Smithsonian awards outgoing Anchorage Museum director Patricia B. Wolf with the James Smithson Bicentennial Medal
October 16, 2007
The Smithsonian Institution recently awarded the James Smithson Bicentennial Medal to Patricia B. Wolf, outgoing director of the Anchorage Museum at Rasmuson Center. Established in 1965 in honor of the 200th anniversary of founder James Smithson's birth, the James Smithson Bicentennial Medal is given to persons who have made distinguished contributions to the advancement of areas of interest to the Smithsonian.
Acting secretary of the Smithsonian, Cristián Samper, and acting director of the National Museum of Natural History, Paul Risser, presented Wolf with the award Sept. 18 in Washington, D.C., in recognition of her long-standing efforts to create a venue for the Smithsonian in Alaska through the development of the Anchorage office of the Arctic Studies Center at the Anchorage Museum.
Through Pat Wolf's leadership, the Anchorage Museum has assisted the Smithsonian Institution in its commitment to increasing knowledge and understanding of Alaska Native peoples, cultures, languages and art and has provided new opportunities for Smithsonian collections, scholars and public programs. The Alaska exhibits of the Arctic Studies Center will be a centerpiece for the expanded Anchorage Museum. More than 600 Alaska Native objects from the Smithsonian's National Museum of Natural History (NMNH) and National Museum of the American Indian (NMAI) will be sent to Anchorage on long-term loan for the study and enjoyment of Alaskans and visitors to the state.
"The partnership between the Anchorage Museum and the Smithsonian is unprecedented in terms of the significance of the collection, the duration of the loan, and the collaboration with Alaska Native advisors who selected and interpreted the objects. More than 40 elders have traveled to Washington, D.C., to work with objects, and 17 members of the project's advisory committee have been guiding the project for more than three years," said Aron Crowell, Alaska director of the Smithsonian Arctic Studies Center.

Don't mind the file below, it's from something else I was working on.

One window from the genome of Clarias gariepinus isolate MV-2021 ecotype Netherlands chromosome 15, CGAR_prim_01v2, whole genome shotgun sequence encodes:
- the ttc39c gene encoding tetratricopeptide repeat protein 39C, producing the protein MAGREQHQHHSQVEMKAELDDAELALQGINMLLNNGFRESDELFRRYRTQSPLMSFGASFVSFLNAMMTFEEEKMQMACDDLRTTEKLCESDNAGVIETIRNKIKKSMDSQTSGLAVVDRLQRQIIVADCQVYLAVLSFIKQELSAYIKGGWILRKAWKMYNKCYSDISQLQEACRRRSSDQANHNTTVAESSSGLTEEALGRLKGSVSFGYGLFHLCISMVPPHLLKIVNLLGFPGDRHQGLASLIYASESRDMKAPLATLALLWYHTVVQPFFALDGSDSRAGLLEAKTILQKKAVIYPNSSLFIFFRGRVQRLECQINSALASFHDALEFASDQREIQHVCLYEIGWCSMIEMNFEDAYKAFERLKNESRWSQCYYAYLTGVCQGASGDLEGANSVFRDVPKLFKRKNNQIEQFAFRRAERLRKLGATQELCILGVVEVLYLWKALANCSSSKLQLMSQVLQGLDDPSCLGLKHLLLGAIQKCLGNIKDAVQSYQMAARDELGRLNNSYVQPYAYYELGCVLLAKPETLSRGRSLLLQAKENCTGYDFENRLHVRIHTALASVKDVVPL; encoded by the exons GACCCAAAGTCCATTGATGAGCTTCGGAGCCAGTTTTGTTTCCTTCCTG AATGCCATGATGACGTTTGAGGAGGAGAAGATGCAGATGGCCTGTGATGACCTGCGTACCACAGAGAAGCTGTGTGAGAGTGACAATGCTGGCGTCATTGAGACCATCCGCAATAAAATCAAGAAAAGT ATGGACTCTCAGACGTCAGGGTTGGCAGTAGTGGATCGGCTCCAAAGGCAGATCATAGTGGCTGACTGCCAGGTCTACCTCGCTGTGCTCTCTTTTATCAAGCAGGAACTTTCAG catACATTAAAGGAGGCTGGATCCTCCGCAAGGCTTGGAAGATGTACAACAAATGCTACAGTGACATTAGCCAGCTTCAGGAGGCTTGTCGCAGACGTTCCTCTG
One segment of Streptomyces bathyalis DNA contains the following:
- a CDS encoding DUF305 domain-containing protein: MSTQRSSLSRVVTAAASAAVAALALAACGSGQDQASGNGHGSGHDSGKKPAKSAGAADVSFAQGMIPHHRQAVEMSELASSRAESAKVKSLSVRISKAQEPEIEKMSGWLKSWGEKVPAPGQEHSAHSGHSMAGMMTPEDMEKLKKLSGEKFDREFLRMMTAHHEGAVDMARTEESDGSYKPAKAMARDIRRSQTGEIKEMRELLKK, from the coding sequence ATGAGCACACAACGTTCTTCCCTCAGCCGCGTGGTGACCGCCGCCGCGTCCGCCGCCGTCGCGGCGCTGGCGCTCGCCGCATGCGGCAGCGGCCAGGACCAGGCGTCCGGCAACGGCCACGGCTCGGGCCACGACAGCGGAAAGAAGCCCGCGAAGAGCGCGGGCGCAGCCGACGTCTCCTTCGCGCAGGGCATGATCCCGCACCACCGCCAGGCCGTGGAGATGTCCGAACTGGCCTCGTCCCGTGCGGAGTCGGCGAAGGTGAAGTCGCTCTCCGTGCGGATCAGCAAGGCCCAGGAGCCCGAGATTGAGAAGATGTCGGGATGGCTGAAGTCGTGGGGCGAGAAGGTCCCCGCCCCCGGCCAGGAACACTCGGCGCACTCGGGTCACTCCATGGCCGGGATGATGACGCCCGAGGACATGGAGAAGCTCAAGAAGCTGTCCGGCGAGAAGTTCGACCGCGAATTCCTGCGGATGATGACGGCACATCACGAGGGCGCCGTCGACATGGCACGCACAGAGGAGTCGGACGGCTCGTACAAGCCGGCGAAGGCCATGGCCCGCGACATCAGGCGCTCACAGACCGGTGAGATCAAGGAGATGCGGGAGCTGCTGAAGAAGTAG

Wolf's involvement in cooperative activities between the Smithsonian Institution and Anchorage Museum dates back to 1973, when the museum exhibited "The Far North: Alaska Native Collections from the Smithsonian Institution" and Wolf helped to organize its accompanying public education programs. In 1983, the museum hosted "Inua, Spirit World of the Bering Sea Eskimo," curated by William Fitzhugh, director of the Arctic Studies Center, NMNH, and Susan Kaplan. In 1991, the museum exhibited "Crossroads of Continents: Cultures of Siberia and Alaska," co-curated by Fitzhugh and Crowell.
The Anchorage office of the Arctic Studies Center was initiated with a five-year agreement in 1993. In 1998 a 20-year extension was signed by NMNH Director Robert Fri, Wolf, and Mayor Rick Mystrom.
Present at the ceremony were Risser; Crowell; Fitzhugh; Igor Krupnik, NMNH anthropologist; Daniel Rogers, chair of the NMNH Anthropology Department; and Ruth Selig, special assistant to Cristián Samper. A representative from Alaska Senator Lisa Murkowski's office read a proclamation on her behalf to honor the occasion.
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